Former Berkeley County bar owner killed in motorcycle crash

Berryhill was Korean War veteran, former truck driver

Berryhill was Korean War veteran, former truck driver

April 17, 2008|By MATTHEW UMSTEAD

MARTINSBURG, W.Va. -- In at least 60 years of riding motorcycles, the late William R. "Red" Berryhill Jr. never was much of a Harley-Davidson devotee, his son, William P. Berryhill, said Wednesday.

"Back in the day, he was a fan of the old Indians," William P. Berryhill said, two days after his 77-year-old father died in a motorcycle accident.

Indian owners didn't tend to switch to Harleys, he said.

On Monday about 3:20 p.m., Berryhill, of Glengary, W.Va., lost control of a 1978 Kawasaki motorcycle as he rounded a curve while traveling east on Apple Harvest Drive near Parkinson Drive and his Berkeley County home, according to police and his son.

The motorcycle's kickstand struck the pavement and caused Berryhill to be thrown from the vehicle and into a guardrail, West Virginia State Police First Sgt. E.D. Burnett said Wednesday in a press release.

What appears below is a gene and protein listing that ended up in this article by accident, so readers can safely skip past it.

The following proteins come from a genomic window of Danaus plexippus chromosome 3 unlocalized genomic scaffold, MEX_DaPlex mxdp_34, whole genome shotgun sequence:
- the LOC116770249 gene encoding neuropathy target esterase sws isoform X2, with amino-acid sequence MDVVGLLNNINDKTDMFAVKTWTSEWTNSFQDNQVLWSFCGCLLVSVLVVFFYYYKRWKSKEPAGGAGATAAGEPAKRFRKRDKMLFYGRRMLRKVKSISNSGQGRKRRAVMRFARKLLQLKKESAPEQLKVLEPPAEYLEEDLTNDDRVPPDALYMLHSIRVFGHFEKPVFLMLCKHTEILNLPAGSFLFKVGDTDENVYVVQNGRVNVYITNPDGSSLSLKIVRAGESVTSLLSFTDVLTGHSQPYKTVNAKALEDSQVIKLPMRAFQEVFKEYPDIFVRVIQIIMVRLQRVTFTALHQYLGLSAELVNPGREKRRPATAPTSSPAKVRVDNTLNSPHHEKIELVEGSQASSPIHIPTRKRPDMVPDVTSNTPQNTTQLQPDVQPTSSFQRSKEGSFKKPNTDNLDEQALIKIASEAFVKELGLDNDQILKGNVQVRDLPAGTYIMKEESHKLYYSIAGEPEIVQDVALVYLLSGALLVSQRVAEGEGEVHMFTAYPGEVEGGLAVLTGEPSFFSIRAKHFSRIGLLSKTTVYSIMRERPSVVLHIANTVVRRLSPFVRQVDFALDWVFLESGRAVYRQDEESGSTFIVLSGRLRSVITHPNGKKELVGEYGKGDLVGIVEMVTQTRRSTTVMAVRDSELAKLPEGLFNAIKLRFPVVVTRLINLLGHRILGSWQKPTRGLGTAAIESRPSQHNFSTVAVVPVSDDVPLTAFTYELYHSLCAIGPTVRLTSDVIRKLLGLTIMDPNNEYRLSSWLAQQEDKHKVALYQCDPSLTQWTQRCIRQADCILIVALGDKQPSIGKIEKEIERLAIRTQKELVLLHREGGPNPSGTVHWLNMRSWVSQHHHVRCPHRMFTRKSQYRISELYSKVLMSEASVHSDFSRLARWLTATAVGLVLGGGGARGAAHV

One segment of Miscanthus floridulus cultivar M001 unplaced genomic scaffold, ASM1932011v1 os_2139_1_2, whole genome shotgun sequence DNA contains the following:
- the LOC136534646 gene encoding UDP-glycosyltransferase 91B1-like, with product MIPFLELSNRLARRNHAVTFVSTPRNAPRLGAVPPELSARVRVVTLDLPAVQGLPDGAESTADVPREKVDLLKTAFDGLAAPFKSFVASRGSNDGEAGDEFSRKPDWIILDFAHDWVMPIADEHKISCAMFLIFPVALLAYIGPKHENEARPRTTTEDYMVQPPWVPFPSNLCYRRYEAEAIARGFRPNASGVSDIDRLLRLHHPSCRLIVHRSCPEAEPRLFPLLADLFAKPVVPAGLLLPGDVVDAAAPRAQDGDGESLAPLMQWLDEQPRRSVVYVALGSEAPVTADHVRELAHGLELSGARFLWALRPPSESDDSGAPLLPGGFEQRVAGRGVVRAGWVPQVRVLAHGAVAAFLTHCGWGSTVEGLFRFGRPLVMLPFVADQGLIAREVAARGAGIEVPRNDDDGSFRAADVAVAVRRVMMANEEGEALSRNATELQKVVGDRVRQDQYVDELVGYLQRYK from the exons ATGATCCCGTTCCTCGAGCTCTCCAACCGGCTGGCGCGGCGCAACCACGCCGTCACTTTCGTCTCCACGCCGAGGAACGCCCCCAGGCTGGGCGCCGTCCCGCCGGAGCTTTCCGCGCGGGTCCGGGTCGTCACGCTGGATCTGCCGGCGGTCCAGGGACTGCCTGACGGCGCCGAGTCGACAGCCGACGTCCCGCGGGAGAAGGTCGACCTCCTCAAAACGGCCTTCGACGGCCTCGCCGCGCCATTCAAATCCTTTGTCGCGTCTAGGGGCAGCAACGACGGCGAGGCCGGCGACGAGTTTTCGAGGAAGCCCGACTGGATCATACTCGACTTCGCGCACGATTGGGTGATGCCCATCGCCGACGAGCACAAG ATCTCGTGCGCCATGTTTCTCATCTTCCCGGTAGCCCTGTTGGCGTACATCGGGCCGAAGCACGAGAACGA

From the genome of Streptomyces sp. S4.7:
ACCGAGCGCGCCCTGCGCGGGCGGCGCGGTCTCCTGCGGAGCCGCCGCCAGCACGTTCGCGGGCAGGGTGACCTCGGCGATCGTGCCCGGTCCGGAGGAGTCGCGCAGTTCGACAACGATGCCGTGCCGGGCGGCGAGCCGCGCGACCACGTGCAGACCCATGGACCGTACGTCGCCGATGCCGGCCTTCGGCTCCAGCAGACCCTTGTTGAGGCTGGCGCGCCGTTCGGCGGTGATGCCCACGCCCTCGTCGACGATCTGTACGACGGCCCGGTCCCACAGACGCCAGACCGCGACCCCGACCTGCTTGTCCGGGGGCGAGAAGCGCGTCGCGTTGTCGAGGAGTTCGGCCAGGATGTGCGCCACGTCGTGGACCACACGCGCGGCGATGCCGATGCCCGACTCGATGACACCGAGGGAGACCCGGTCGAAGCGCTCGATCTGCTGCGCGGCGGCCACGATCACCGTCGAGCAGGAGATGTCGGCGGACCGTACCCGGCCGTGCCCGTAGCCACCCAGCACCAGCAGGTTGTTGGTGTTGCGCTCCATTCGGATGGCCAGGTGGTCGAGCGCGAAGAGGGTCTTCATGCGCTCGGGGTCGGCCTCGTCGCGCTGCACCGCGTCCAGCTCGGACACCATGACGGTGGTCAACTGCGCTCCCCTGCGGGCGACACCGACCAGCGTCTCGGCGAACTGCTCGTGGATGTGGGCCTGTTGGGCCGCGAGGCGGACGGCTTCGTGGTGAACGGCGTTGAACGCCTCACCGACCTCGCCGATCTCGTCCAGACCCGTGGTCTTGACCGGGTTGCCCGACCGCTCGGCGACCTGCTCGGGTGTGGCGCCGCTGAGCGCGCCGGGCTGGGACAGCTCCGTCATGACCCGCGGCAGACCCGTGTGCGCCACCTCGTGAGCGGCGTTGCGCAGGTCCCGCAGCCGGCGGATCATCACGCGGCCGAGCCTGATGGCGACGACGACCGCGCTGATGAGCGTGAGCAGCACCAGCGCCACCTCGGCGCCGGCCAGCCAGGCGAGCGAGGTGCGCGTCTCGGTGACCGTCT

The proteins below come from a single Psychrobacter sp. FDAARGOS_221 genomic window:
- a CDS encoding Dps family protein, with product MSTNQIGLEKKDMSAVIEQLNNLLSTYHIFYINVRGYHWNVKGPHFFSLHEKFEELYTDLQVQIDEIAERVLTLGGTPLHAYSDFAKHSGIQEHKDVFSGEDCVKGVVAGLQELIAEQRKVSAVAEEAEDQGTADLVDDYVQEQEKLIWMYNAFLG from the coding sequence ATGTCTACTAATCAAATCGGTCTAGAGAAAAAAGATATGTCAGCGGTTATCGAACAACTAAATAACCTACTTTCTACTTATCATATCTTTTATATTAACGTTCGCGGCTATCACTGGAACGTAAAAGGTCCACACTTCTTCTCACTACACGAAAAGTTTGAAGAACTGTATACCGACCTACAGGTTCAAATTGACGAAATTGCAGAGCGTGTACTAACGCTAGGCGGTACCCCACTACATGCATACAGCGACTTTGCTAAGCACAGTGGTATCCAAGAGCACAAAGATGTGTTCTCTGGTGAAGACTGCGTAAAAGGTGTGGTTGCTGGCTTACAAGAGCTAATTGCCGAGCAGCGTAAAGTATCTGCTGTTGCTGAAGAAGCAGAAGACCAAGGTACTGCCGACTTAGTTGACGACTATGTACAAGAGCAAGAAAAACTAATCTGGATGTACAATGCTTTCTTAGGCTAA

Berryhill died from injuries caused by the crash, Burnett said.

A former Martinsburg business owner and Korean War veteran, William R. "Red" Berryhill Jr. had left his home on the motorcycle to check the mail when the accident happened, Berryhill said.

Though sad to lose his father, Berryhill's son said his father enjoyed a generally healthy life up until the accident and the family was relieved he didn't experience lengthy suffering.

Before owning and operating the former Redee Amber Club off Rock Cliff Drive in Martinsburg, Berryhill was a truck driver and was involved in the Teamsters Union, his son said.

Circumstances in the union at one point led to Berryhill's testimony before Congress, his son said.

Berryhill said his father served in the latter years of the Korean War as part of the 83rd Reconnaissance Battalion and also was part of the Merchant Marines.

Growing up, Berryhill said he couldn't get away with much mischief because practically everybody knew his father, who was nicknamed "Red" because of his red hair.

In addition to four other children, Berryhill is survived by his wife, Dolores, and three siblings.

A memorial service will be Friday at 3 p.m. at South Berkeley Funeral Chapel in Inwood, W.Va. Burial will be private.

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